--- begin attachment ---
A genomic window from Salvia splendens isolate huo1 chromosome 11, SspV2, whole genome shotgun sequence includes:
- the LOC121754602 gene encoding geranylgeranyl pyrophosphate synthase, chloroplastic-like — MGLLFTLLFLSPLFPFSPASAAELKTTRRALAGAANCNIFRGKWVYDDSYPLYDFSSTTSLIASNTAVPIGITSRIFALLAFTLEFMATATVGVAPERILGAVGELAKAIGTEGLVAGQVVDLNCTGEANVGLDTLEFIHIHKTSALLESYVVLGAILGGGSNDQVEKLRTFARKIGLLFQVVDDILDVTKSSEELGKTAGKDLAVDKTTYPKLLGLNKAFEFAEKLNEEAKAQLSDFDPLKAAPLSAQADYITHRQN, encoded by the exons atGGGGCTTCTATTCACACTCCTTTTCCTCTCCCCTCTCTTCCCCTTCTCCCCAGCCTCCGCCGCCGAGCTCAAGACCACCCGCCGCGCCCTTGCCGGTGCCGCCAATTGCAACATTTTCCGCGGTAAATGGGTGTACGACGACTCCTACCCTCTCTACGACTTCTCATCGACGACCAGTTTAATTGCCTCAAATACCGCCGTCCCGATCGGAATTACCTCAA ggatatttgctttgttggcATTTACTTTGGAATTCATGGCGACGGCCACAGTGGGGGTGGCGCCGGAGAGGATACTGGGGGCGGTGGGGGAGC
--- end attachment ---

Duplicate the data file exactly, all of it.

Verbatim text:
A genomic window from Salvia splendens isolate huo1 chromosome 11, SspV2, whole genome shotgun sequence includes:
- the LOC121754602 gene encoding geranylgeranyl pyrophosphate synthase, chloroplastic-like — MGLLFTLLFLSPLFPFSPASAAELKTTRRALAGAANCNIFRGKWVYDDSYPLYDFSSTTSLIASNTAVPIGITSRIFALLAFTLEFMATATVGVAPERILGAVGELAKAIGTEGLVAGQVVDLNCTGEANVGLDTLEFIHIHKTSALLESYVVLGAILGGGSNDQVEKLRTFARKIGLLFQVVDDILDVTKSSEELGKTAGKDLAVDKTTYPKLLGLNKAFEFAEKLNEEAKAQLSDFDPLKAAPLSAQADYITHRQN, encoded by the exons atGGGGCTTCTATTCACACTCCTTTTCCTCTCCCCTCTCTTCCCCTTCTCCCCAGCCTCCGCCGCCGAGCTCAAGACCACCCGCCGCGCCCTTGCCGGTGCCGCCAATTGCAACATTTTCCGCGGTAAATGGGTGTACGACGACTCCTACCCTCTCTACGACTTCTCATCGACGACCAGTTTAATTGCCTCAAATACCGCCGTCCCGATCGGAATTACCTCAA ggatatttgctttgttggcATTTACTTTGGAATTCATGGCGACGGCCACAGTGGGGGTGGCGCCGGAGAGGATACTGGGGGCGGTGGGGGAGC